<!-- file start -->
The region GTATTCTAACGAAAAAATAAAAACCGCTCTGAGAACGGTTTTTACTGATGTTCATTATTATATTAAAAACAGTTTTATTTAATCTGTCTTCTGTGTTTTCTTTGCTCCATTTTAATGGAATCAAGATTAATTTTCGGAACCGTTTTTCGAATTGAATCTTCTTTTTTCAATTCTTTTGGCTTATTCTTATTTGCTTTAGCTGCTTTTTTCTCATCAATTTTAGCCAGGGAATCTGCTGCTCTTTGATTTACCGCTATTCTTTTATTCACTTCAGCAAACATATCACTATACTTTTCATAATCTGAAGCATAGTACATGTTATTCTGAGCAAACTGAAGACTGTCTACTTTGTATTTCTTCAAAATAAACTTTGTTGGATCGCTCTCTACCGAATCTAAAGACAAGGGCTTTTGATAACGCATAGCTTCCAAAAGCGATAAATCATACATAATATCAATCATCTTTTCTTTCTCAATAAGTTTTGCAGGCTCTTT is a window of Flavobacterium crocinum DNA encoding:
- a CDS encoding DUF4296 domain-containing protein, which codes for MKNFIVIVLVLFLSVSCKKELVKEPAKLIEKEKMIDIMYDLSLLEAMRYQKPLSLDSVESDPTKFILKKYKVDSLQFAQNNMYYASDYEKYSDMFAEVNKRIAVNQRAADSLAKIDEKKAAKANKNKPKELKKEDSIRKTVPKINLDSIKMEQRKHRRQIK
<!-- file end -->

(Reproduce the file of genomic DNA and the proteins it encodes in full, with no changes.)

The region GTATTCTAACGAAAAAATAAAAACCGCTCTGAGAACGGTTTTTACTGATGTTCATTATTATATTAAAAACAGTTTTATTTAATCTGTCTTCTGTGTTTTCTTTGCTCCATTTTAATGGAATCAAGATTAATTTTCGGAACCGTTTTTCGAATTGAATCTTCTTTTTTCAATTCTTTTGGCTTATTCTTATTTGCTTTAGCTGCTTTTTTCTCATCAATTTTAGCCAGGGAATCTGCTGCTCTTTGATTTACCGCTATTCTTTTATTCACTTCAGCAAACATATCACTATACTTTTCATAATCTGAAGCATAGTACATGTTATTCTGAGCAAACTGAAGACTGTCTACTTTGTATTTCTTCAAAATAAACTTTGTTGGATCGCTCTCTACCGAATCTAAAGACAAGGGCTTTTGATAACGCATAGCTTCCAAAAGCGATAAATCATACATAATATCAATCATCTTTTCTTTCTCAATAAGTTTTGCAGGCTCTTT is a window of Flavobacterium crocinum DNA encoding:
- a CDS encoding DUF4296 domain-containing protein, which codes for MKNFIVIVLVLFLSVSCKKELVKEPAKLIEKEKMIDIMYDLSLLEAMRYQKPLSLDSVESDPTKFILKKYKVDSLQFAQNNMYYASDYEKYSDMFAEVNKRIAVNQRAADSLAKIDEKKAAKANKNKPKELKKEDSIRKTVPKINLDSIKMEQRKHRRQIK